The next day, and the next and the next, Girl edged her way around the kitchen, even when Harlan was out of the room. She climbed the stairs with her shoulder against the wall, and she avoided the parlor completely. In her narrow bed, she hugged herself into a corner. Even though she spent much of her day curled there, she was always tired, and no matter how much time she crouched in the shadows, she saw herself like a mouse exposed in a vast field of linoleum with no hope of cover.
A few days later, Harlan thundered up from the basement and heaved a bushel of potatoes in the middle of the kitchen floor. The thump startled Girl, as if the dirt splaying onto the floor were her nerves. She steadied herself by grasping the edge of the cool, porcelain sink.
“I’ll be digging trenches. I want you to sort the potatoes. Those fit for eating, set aside. Those that have sprouted, we’ll use them for seed.” He regarded her back and sighed. “Cut them so each piece of seed has two eyes.” He waited. “Do you hear me?” His voice rose somewhat.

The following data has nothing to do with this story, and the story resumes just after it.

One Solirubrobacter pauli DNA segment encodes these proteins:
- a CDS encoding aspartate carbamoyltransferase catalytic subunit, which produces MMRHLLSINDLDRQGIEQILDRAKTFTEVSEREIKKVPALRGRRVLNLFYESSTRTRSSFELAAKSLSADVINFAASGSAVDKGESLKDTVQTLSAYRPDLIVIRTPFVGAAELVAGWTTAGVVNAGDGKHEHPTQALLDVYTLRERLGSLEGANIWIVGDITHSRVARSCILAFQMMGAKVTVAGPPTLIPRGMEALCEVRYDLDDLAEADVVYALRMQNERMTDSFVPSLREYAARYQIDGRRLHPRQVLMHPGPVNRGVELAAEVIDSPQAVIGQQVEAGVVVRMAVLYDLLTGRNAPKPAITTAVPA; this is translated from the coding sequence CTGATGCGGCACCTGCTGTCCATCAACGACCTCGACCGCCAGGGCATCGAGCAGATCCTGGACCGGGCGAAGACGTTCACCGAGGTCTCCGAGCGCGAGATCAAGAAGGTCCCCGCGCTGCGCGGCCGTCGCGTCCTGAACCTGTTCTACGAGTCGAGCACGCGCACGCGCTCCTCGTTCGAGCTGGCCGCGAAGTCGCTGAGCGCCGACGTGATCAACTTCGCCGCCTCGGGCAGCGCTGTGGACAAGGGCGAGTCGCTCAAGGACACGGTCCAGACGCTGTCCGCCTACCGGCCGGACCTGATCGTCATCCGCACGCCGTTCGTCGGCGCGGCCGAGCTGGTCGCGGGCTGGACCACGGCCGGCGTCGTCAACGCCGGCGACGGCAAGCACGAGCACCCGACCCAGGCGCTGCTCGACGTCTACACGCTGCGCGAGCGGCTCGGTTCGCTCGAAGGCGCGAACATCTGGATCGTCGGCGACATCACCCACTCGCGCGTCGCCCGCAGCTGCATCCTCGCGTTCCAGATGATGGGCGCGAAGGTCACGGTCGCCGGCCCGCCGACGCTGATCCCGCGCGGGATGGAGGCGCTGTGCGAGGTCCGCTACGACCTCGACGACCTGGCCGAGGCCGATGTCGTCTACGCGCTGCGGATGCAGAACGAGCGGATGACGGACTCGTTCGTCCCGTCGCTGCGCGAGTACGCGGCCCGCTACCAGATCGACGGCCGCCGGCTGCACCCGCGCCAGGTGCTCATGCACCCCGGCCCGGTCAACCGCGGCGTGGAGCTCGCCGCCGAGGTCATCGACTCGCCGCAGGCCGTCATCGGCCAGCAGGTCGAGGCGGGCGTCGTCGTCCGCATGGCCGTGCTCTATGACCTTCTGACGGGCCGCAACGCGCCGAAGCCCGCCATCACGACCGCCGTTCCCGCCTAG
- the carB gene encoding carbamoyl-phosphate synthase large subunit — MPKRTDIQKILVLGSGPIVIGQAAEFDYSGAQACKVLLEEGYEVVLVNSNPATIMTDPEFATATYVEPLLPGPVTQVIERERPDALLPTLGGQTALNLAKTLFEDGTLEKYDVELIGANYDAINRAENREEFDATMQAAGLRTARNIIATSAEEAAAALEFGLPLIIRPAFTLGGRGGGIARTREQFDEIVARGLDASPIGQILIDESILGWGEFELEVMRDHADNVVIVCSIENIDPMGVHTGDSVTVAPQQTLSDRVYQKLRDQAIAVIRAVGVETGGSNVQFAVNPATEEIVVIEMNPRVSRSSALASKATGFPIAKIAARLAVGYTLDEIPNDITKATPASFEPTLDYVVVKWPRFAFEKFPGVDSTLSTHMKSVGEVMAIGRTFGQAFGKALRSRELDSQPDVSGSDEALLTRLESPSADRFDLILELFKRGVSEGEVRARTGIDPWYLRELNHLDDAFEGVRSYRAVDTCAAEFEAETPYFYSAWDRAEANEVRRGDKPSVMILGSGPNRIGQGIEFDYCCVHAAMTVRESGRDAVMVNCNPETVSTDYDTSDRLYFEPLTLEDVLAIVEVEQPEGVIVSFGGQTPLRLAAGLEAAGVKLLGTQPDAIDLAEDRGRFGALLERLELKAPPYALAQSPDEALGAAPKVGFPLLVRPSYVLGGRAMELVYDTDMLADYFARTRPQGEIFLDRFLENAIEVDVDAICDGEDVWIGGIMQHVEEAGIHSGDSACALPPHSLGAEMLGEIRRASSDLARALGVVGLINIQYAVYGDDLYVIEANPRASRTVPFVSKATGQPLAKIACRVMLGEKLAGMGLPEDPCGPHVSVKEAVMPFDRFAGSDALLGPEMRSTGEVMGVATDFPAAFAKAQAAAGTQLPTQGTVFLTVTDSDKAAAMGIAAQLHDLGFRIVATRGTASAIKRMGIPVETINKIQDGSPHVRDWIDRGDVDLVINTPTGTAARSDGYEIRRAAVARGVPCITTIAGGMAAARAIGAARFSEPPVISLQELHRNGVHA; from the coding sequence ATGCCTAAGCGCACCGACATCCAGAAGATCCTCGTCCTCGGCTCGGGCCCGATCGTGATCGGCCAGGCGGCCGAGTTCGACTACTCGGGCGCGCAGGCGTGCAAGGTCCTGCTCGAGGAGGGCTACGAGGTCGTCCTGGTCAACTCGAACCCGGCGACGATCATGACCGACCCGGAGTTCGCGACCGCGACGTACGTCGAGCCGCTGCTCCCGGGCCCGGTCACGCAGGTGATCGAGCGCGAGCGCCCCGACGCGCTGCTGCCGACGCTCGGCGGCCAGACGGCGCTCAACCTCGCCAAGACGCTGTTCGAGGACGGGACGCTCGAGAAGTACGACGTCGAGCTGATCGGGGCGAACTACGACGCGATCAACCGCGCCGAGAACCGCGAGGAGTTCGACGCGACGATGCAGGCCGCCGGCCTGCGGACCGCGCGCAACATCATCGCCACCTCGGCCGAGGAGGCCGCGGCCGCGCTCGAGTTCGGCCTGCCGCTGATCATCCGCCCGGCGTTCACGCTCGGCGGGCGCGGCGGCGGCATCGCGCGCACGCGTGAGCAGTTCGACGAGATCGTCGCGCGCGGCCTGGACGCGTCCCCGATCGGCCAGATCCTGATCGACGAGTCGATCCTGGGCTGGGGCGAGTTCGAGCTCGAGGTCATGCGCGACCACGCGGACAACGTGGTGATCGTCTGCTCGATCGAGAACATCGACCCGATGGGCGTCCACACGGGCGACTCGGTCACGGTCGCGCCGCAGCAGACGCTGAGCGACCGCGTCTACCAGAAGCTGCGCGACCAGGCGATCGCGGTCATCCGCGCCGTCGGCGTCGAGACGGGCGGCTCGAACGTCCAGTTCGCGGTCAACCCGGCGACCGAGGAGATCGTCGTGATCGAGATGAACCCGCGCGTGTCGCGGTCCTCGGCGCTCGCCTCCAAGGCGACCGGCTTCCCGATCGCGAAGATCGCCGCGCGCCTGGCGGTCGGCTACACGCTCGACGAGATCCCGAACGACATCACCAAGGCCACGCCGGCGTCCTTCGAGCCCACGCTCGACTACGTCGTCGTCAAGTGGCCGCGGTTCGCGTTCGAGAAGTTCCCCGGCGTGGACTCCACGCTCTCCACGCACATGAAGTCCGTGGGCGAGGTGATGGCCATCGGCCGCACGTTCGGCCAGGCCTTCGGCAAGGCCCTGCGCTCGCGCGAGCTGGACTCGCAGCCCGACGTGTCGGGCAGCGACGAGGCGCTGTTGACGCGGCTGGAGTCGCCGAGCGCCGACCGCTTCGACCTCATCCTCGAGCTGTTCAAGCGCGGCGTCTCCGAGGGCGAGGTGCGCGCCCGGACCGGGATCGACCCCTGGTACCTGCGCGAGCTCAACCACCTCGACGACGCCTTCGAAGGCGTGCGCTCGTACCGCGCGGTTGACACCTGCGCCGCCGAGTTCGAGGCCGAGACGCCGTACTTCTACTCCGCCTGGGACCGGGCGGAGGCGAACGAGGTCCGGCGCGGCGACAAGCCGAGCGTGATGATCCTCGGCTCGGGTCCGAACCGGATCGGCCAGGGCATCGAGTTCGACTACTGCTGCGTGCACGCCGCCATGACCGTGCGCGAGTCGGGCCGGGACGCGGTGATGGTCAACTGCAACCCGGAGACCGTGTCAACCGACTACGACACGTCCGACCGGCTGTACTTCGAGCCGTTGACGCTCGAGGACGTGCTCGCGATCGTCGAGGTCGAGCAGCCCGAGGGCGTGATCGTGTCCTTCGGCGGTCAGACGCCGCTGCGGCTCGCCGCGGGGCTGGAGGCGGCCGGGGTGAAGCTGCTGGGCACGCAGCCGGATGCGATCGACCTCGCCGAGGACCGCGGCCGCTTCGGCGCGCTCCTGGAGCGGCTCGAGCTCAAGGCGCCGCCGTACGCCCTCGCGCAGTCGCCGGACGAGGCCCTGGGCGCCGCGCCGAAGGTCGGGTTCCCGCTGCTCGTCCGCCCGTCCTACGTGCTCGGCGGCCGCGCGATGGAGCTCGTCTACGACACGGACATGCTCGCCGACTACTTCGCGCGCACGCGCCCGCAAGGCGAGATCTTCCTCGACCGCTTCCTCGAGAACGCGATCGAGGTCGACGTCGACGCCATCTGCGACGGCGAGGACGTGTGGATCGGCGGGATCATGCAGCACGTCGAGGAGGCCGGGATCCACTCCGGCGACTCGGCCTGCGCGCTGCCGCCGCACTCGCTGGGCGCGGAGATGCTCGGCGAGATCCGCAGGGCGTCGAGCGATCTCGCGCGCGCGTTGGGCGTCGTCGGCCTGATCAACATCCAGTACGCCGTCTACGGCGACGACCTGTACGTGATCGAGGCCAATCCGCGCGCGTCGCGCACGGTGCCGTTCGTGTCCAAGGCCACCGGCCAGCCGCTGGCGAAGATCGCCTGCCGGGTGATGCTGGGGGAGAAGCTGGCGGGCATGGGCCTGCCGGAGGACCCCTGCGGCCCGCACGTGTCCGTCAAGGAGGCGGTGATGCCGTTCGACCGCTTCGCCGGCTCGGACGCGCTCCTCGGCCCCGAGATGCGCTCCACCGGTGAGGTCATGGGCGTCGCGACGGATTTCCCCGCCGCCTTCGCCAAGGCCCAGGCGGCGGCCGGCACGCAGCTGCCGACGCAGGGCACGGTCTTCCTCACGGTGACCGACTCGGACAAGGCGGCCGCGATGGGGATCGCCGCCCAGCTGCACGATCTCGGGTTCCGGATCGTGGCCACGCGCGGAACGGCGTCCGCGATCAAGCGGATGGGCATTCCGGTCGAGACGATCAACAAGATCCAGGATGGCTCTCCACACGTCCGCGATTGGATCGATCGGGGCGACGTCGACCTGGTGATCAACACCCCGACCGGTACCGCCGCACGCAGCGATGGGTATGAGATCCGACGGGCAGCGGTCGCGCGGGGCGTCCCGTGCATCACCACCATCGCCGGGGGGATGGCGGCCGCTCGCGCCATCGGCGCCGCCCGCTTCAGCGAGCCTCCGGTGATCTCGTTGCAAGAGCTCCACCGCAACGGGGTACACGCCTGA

Girl nodded, once, without turning.
“Goddamit, Girl. Can’t you talk?”
Girl shook her head slowly, once, side to side.
“What’s done is done!” He stormed out.
Girl stood at the sink, her dry eyes unblinking.
When she finished sorting the potatoes she buttoned a jacket against the raw weather and pushed herself into the damp wind, hauling the basket of seed stock on her hip.
Harlan’s jacket hung on a fence post. He was bent over a shovel, working with the method of a machine, more than halfway down the second trench. He didn’t stop until he finished the row.
Girl waited, the wind tugging at the scarf she’d wrapped around her head. She saw the dark stain of sweat on the back of his shirt, hugged her jacket closer and shivered while he leaned on his shovel and wiped his sleeve across his brow. He pulled a bandanna from his pocket and mopped the back of his neck.